Jaswant Singh comes lumbering up, too late, when he sees all this happening. When he chastises the villagers for standing by and seeing the patel killed, all he gets is ridicule—and this makes Ajit realize his responsibility. If he wants to make this village his home, if he wants to be one of them, he must do his duty. He must face up to Jabbar Singh and show the villagers that injustice can be defeated. So, with the blessings (and, more importantly, the training in handling a rifle) of Jaswant Singh, Ajit sets out to get Jabbar Singh.
But Jabbar Singh won’t lie low. It doesn’t take long for him to realize that Ajit is up to something. Who is this man, asks Jabbar Singh, this stranger who has come from the town and has the temerity to confront Jabbar Singh? There’s one way to find out, and that is through the nautanki waali, Munni Bai (Laxmi Chhaya, in what is probably her most iconic role).
There is, however, many a slip between the cup and the lip. Because Munni Bai, while scared of Jabbar Singh and therefore easily bullied into spying for him, finds herself not immune to Ajit’s charms. And Jabbar Singh may just find that his gang has a traitor on its fringes.
There have been dacoit films before. And the mother of all Hindi dacoit films was just four years away. Mera Gaon Mera Desh was somewhere between what went before and what was to come. It lacked a very strong social message of the kind that Jis Desh Mein Ganga Behti Hai espoused—and it did not have the high-adrenaline adventure that Sholay brought to the screen. It was, however, all said and done, an enjoyable film in its own right.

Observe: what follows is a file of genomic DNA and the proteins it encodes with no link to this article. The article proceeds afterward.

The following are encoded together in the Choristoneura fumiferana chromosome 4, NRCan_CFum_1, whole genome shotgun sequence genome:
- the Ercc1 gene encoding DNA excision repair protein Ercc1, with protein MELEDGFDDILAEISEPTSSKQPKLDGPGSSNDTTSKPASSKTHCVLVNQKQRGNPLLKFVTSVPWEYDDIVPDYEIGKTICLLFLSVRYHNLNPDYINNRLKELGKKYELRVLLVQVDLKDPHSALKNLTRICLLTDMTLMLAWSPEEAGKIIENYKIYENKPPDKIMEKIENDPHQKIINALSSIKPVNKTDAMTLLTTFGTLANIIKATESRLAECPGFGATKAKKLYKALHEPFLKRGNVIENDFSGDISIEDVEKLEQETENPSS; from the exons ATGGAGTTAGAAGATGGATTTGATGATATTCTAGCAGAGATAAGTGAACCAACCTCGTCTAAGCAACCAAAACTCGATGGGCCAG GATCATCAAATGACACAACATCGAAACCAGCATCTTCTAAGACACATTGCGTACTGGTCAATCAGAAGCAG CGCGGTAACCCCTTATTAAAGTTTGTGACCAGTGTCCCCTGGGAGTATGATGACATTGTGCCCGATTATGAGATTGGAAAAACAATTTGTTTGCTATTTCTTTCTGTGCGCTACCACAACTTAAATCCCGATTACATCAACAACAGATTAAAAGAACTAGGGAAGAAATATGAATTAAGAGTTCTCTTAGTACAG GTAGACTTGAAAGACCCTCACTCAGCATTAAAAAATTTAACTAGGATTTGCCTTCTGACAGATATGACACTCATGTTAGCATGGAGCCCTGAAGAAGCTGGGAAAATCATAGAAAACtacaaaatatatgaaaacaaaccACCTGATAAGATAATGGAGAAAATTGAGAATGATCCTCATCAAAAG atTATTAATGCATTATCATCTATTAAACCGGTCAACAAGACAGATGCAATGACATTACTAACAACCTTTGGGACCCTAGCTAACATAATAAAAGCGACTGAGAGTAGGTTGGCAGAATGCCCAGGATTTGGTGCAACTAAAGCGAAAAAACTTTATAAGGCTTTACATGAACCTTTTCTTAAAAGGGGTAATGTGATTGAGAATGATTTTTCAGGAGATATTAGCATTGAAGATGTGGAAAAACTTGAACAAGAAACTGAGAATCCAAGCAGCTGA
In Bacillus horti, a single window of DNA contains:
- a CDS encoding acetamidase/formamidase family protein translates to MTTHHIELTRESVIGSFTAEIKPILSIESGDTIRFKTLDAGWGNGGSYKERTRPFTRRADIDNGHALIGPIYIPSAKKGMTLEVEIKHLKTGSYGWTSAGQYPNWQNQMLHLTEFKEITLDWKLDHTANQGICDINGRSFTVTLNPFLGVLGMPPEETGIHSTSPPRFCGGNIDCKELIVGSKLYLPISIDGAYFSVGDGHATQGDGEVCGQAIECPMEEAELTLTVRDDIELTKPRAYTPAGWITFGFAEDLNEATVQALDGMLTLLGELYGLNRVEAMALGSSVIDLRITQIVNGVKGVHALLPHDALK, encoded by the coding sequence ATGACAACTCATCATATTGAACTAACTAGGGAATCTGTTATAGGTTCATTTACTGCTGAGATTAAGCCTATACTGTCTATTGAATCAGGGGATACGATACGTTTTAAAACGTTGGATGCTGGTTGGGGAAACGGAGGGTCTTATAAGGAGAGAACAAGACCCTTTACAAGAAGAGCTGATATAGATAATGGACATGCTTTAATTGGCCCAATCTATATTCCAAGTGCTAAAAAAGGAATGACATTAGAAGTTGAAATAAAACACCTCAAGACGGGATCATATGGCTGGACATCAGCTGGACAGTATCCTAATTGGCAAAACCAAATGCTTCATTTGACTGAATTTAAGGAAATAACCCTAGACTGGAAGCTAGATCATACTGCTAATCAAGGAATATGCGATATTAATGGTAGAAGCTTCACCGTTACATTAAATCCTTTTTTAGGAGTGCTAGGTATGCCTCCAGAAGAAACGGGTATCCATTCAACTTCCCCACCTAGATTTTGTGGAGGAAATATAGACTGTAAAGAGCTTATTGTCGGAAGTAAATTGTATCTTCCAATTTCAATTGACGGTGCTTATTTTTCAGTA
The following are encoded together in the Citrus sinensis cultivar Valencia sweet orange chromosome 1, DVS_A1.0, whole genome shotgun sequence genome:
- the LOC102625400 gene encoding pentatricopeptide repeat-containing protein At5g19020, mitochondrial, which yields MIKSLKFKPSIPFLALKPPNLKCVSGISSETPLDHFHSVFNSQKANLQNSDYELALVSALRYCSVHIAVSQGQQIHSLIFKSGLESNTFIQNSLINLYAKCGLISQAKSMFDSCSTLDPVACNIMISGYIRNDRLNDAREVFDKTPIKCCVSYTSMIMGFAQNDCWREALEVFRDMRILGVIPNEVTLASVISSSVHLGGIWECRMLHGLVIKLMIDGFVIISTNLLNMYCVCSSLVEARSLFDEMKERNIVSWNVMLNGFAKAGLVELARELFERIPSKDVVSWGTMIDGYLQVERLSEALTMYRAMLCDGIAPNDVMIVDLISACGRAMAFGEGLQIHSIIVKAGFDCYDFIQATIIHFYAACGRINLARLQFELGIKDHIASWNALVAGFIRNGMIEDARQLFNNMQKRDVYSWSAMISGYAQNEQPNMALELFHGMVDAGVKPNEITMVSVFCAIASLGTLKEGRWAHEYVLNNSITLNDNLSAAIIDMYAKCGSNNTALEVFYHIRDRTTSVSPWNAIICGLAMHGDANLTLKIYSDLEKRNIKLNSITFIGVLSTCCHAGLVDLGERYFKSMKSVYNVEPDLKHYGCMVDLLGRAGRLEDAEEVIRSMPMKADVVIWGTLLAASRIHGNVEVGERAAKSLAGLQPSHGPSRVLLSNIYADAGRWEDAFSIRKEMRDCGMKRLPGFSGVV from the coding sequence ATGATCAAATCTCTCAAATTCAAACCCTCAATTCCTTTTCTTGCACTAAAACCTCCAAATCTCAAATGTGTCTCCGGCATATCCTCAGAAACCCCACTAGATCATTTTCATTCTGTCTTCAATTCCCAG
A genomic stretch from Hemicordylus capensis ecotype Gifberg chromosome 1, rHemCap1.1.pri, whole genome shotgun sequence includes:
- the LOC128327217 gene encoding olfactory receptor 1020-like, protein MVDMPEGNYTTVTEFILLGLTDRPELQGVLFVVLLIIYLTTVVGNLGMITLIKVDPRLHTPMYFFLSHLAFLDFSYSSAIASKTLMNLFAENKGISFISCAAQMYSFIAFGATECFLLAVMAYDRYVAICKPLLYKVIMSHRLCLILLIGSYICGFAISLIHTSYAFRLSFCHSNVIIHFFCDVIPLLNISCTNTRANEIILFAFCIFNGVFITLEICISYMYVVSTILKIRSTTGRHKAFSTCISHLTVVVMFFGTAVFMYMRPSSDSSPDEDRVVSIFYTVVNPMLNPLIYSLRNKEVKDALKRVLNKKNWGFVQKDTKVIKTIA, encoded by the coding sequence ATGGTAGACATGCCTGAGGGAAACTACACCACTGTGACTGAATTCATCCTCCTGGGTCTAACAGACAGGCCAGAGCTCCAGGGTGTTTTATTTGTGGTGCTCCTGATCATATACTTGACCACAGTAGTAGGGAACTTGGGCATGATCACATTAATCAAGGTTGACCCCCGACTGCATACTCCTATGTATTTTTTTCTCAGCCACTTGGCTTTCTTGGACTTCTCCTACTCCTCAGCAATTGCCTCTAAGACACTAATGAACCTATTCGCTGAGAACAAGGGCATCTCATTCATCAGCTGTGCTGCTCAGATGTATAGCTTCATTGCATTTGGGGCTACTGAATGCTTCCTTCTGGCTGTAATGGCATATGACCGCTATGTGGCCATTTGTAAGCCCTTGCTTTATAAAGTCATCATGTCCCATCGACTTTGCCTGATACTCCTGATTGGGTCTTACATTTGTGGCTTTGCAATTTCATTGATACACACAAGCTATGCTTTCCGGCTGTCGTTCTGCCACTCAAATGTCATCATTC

What I liked about this film:
The sheer eye candy. The locale is beautiful—Mera Gaon Mera Desh was filmed in Udaipur district, and the lakes, the green fields, the hills (especially beautiful under lowering monsoon clouds), the ruins, even the village houses—are stunning.
Equally easy on the eyes are the leading members of the cast. Vinod Khanna, Laxmi Chhaya, and Dharmendra in particular.
The visuals are excellent (director Raj Khosla is one whose films I always tend to like for that reason; he finds great angles and creates some really dramatic shots).
Lastly: a special word of praise for Laxmi Chhaya. She gets to lip-sync to three of the film’s most famous songs—Maar diya jaaye ya chhod diya jaaye, Aaya aaya atariya pe koi chor and Apni prem kahaaniyaan—and dances up a storm in each of them. She’s feisty, she has the guts to defy Jabbar Singh himself, and she is, all said and done, a far more interesting person than Anju, who’s pretty much the cookie-cutter Hindi film damsel in distress.
What I didn’t like, and some comparisons with Sholay:
On its own, Mera Gaon Mera Desh isn’t a bad film. It’s a straightforward story about a shiftless and unscrupulous character who finds purpose in life, and that purpose brings him up against a criminal far, far more virulent than this man himself could ever have been. It has its romance, its moments of (somewhat forced) comedy, and its melodrama, but Jabbar Singh vs. Ajit is, eventually, the focus of the film. Not a film that is likely to indelibly imprint itself on your mind for the rest of your life, but by no means a film to be avoided, either.